27 March 2008

Idiot Flesh, Zimmer's Hole


That's right, I've hit upon something worth writing about and mustered up the boredom to contribute to this pathetic collection of thoughts. So, to start off this extravaganza of apathy, I shall introduce Idiot Flesh to you.

I've been a fan of Sleepytime Gorilla Museum for a while now, perhaps about as long as I've liked Meshuggah. Some of the weirdest, most innovative stuff I've ever heard. So, as is my wont, I was reading their Wikipedia page for about the 20th time and again saw the reference to the band Idiot Flesh. Apparently a bunch of SGM's members were in that band before forming the genius troupe. Their first full-length album was released in 1990, a time period I usually associate with not-so-great music. This is a ridiculous association of course but my mind is a dumb place.

So I checked 'em out. Their 1990 album, Tales of Instant Knowledge and Sure Death, is much milder than SGM's stuff. It's in the same vein lyrically though, and you can definitely discern the musical aspects that were carried on. A lot of it is more traditional, especially the bass work. Pretty funky really. All in all though I didn't think it was that great of an album; not really any stand-out tracks. Of course I just checked them out last night so I haven't had that much time to drink it all in. One thing I did notice was the similarity to Mr. Bungle, one of Mike Patton's earlier exploits.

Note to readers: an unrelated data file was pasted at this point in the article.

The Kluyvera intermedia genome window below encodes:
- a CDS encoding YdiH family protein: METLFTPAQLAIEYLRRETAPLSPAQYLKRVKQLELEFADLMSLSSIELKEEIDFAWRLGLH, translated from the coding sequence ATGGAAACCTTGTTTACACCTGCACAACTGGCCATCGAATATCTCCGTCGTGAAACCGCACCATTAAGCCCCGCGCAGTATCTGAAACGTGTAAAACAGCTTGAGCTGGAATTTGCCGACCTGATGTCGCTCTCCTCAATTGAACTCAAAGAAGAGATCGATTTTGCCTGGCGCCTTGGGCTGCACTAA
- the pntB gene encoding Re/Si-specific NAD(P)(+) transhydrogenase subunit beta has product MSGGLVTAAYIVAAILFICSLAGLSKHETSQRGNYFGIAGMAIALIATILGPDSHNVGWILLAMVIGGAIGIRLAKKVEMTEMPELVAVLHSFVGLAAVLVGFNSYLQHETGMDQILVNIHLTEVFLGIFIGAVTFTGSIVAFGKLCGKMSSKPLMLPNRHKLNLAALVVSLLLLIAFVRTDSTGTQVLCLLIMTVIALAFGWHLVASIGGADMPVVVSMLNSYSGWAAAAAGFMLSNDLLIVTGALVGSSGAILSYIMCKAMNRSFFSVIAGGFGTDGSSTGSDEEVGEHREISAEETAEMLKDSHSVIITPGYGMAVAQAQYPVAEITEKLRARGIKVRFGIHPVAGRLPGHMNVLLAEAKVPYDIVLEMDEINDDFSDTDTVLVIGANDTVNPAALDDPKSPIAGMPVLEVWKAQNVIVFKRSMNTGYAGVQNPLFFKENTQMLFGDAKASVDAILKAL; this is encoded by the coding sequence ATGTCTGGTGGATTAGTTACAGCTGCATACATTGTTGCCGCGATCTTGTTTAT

I liked that album enough to try some more. So, Fancy was next up on the menu. This was their third and final studio album, released in 1997, just before their breakup. I haven't been able to find the middlin' one yet, but I think I'll be pursuing it, as this album rocks. Quite a bit more similar to SGM. The tracks Teen Devil Worshipper, Chicken Little and Cheesus (Dance Mix) were definite standouts every time I listened through it. Cheesus specifically is hilarious. It plays like a commercial, much like Gold Fish or something. It's just something you have to hear (unless you are an easily offended Christian). Many songs are a bit heavier than on their first, but there's no growling to speak of and none of the intensity reaches SGM's level.

Overall, satire and weird sounds make up Idiot Flesh's repertoire. I like it.

Next up is Zimmer's Hole - When You Were Shouting at the Devil... We Were in League with Satan. The title doesn't even fit on the front of the album; the second half is displayed on the back with funny portraits of the band members. This is comedy metal at its finest. The coolest part of the whole album for me was the track The Vowel Song. I was playing through it and this gem came up, and I was greeted by the voice of none other than Nathan Explosion of Dethklok, otherwise known as Brendon Small. Nathan has been conscripted to inform us that a lot of people can't read, and this is bad, because sometimes you need imagery to get off, like dangling sweaty knockers. We are then treated to a very short song with these simple lyrics:
A, E, I, O, U, and sometimes
Y are you wasting my air?
Why are you still here?
Why must I tolerate, no debate, eliminate!!!
A, E, I, O, U...SUCK....SUCK!!!
Nathan then lets us know that you don't need to know how to read to order a cheeseburger. Every restaurant's got a cheeseburger. The reason he's on this album is that the drummer, Gene Hoglan, filled in the for the fictitious Pickles on the Dethalbum and the subsequent Dethklok tour.